Fermenting Fortitude: The Magic of Red Wine

Your Endurance in a Glass of Wine

Whenever most of us think of endurance, we think of a variety of things. We think of an athlete crossing the finish line after a ten mile run. We imagine mountain climbers sopped in sweat reaching the apex of a steep grade. We think of lung capacity, we think of willpower and we think, with a bit of envy, of the Energizer Bunny. When it comes to endurance, we think of all sorts of things, but wine isn't usually one of them. Drinking paper cups of Chianti during a race seems pointless, crossing the finish line and immediately chugging a glass of Shiraz seems weird, and pouring a bottle of Merlot over yourself in a celebratory shower seems downright ridiculous: that stuff will stain your workout clothes.

Red Wine

Despite the fact we might not equate endurance and wine - or really wine and athletics - recent studies are proving there may be a strong relation between a red wine compound and your body's ability to produce energy.

Now Gatorade, don't worry. PowerAde, stop pouting. All Sport, be a sport: red wine is not out to take your jobs, it's simply out to prove that endurance can be found at the bottom of all sorts of bottles, not just the ones designed as sports drinks.

The Auwerx Discovery

In November of 2006, Johan Auwerx - a researcher at the Institute of Genetics and Molecular and Cell Biology in France - published an article based on proof that reservatrol, a natural compound found in red wine, could help improve endurance in mice. He and his coworkers proved this by putting groups of mice on a variety of diets and noting the results.

One group of mice was placed on a regular diet, one group was placed on a diet high in fat, and one group was placed on a diet high in fat and high in reservatrol. After three weeks, the mice on the diet high in fat weighed 60 percent more than the mice on the regular diet, but the mice on the diet high in fat and high in reservatrol weighed only 20 percent more than the mice on the regular diet. The mice who were taking reservatrol gained 40 percent less weight. These mice also portrayed better fitness levels: they were able to run twice as long as the mice who were not given the compound (even after the weight gains were taken into account).

Keeping it in Perspective

Whether this will work the same way in humans is still the root of much speculation. To begin, the mice were given so much reservatrol that a human, in order to receive the same amount, would have to consume nearly 100 glasses of red wine in a 24 hour period. Though some people might think this a great idea, most would probably find such excess only results in the world's biggest hangover or - as Gatorade likes to call it - "job security."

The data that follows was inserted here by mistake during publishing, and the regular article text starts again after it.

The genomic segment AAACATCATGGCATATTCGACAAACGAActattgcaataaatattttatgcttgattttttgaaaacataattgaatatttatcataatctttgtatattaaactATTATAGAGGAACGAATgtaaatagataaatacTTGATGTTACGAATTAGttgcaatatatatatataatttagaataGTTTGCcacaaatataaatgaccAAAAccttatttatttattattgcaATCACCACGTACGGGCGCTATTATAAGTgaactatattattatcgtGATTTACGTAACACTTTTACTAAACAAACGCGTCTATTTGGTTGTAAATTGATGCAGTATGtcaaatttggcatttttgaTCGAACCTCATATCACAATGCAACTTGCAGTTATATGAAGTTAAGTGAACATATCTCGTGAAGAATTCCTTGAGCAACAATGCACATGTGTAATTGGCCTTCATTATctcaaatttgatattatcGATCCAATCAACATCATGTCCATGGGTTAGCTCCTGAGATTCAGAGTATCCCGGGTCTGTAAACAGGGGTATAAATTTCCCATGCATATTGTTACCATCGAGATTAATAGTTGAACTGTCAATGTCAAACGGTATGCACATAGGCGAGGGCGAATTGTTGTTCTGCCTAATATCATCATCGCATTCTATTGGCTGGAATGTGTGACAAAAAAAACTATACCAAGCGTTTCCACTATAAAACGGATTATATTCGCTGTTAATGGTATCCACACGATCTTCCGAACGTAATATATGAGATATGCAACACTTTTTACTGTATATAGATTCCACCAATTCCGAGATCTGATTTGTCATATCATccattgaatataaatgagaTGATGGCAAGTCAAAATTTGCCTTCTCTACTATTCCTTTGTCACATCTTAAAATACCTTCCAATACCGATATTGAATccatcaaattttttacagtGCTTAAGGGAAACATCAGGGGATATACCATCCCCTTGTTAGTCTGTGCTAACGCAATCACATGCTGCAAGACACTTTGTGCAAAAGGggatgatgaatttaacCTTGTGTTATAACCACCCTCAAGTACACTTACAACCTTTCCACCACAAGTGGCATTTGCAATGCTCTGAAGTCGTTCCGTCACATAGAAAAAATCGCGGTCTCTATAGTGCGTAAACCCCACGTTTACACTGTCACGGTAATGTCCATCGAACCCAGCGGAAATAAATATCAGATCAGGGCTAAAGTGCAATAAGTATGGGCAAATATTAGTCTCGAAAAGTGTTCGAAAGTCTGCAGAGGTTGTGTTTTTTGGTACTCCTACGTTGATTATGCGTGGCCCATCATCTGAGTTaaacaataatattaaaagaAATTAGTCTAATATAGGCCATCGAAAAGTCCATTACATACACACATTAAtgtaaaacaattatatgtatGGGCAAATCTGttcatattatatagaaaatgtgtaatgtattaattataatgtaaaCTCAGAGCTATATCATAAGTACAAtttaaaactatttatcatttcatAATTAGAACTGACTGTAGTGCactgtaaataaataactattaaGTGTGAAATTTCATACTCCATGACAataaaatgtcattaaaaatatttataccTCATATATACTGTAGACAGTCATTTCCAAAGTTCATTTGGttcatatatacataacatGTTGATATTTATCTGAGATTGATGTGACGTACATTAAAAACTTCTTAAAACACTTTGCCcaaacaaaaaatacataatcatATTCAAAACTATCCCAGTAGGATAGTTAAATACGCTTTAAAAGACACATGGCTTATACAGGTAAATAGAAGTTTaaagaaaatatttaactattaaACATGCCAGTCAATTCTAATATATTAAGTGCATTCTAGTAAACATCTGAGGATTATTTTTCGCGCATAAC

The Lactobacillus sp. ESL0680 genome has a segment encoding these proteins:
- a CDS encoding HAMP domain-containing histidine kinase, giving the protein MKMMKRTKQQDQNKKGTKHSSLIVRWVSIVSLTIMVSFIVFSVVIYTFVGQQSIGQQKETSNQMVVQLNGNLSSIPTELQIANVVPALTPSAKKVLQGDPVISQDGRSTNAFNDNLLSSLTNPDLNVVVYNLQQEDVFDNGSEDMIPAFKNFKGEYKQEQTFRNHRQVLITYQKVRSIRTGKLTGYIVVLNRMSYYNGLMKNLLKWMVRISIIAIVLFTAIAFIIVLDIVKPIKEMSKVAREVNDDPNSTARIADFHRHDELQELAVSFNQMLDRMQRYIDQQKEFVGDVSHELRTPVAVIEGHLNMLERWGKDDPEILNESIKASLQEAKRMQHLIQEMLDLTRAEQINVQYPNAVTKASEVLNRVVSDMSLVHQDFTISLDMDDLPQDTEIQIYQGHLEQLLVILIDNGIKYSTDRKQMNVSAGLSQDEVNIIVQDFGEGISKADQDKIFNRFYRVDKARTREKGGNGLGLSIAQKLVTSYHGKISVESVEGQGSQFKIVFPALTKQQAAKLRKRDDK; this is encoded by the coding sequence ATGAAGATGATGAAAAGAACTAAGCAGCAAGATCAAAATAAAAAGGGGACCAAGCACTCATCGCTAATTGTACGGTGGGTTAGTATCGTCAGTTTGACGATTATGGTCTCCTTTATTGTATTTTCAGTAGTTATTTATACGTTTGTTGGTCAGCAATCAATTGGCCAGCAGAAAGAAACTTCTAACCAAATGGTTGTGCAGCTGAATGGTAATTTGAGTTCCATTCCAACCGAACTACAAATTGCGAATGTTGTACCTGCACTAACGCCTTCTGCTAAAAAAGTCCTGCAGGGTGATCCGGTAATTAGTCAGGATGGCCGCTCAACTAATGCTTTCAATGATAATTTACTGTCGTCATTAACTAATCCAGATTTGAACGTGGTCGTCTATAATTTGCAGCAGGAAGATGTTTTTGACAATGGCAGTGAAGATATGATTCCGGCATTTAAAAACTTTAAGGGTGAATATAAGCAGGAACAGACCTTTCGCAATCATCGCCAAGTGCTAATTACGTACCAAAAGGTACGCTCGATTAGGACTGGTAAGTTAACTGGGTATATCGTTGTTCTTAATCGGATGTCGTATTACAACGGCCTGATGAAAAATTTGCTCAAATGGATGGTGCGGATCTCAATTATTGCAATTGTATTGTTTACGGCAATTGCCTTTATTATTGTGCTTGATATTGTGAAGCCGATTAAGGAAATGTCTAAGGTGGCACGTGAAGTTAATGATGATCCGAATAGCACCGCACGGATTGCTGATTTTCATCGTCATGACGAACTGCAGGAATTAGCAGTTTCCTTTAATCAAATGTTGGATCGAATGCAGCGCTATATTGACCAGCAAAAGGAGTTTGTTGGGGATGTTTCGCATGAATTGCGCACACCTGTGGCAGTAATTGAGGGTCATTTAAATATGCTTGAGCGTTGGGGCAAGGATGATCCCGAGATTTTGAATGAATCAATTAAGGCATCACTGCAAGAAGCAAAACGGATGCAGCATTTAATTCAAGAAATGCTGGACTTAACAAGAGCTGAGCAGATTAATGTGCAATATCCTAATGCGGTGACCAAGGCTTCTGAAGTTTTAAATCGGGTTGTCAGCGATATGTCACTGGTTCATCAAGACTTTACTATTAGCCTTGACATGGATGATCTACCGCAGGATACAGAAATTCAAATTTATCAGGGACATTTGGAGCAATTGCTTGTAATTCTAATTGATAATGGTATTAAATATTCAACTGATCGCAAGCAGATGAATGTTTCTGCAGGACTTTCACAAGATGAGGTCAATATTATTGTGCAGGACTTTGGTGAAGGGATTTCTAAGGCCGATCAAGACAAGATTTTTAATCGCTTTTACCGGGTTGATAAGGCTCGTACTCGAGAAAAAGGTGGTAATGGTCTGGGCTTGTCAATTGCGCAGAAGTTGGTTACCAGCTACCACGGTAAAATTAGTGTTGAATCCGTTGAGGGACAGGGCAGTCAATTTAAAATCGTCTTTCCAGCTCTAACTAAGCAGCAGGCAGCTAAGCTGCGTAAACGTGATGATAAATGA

Reservatrol is believed to help endurance because it jumpstarts the body's mitochondria, which provide cells with energy. When the body consumes reservatrol in large amounts, the passage that provides cells with more mitochondria is activated, and the body is suddenly consumed with much larger amounts of energy. This also leads to an enhanced metabolism and an ability to burn fat at an increased rate.

Reservatrol doesn't just help increase endurance on a muscular level: it also adds to the greatest endurance of all: an increased lifespan. Known as a compound that can literally slow down the aging process, reservatrol is a multi-talented chemical. Like the overachiever we all hated in high school, reservatrol is the class president/cheerleading captain/teacher's pet/scholarship winner of the chemical world.

As of now, the future influence reservatrol will have on endurance is very much up in the air. We only know that the above findings have opened doors to many possibilities. Drinking just a glass or two of red wine a day won't suddenly give you the ability to "be like Mike," but this discovery could lead to athletes one day taking reservatrol supplements. It could even open the door to a "sports drink meets wine" conglomerate: as bottles of red wine get infused with more reservatrol to become Graperade, a fitness drink for the next generation, known for reeling in athletes with the tagline, "Wine is just "win" with an 'e.'"

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  • Wice says
    I'd love to know if cross cultural studies had been done both among different races of people and across the very different red wines varieties produced in different countries around the world. A red wine from NZ or Australia tastes very different from one from France, or from Spain, or from California for instance. Are the compounds supposedly causing these reactions similar in all these varieties (in both quantity and quality?)
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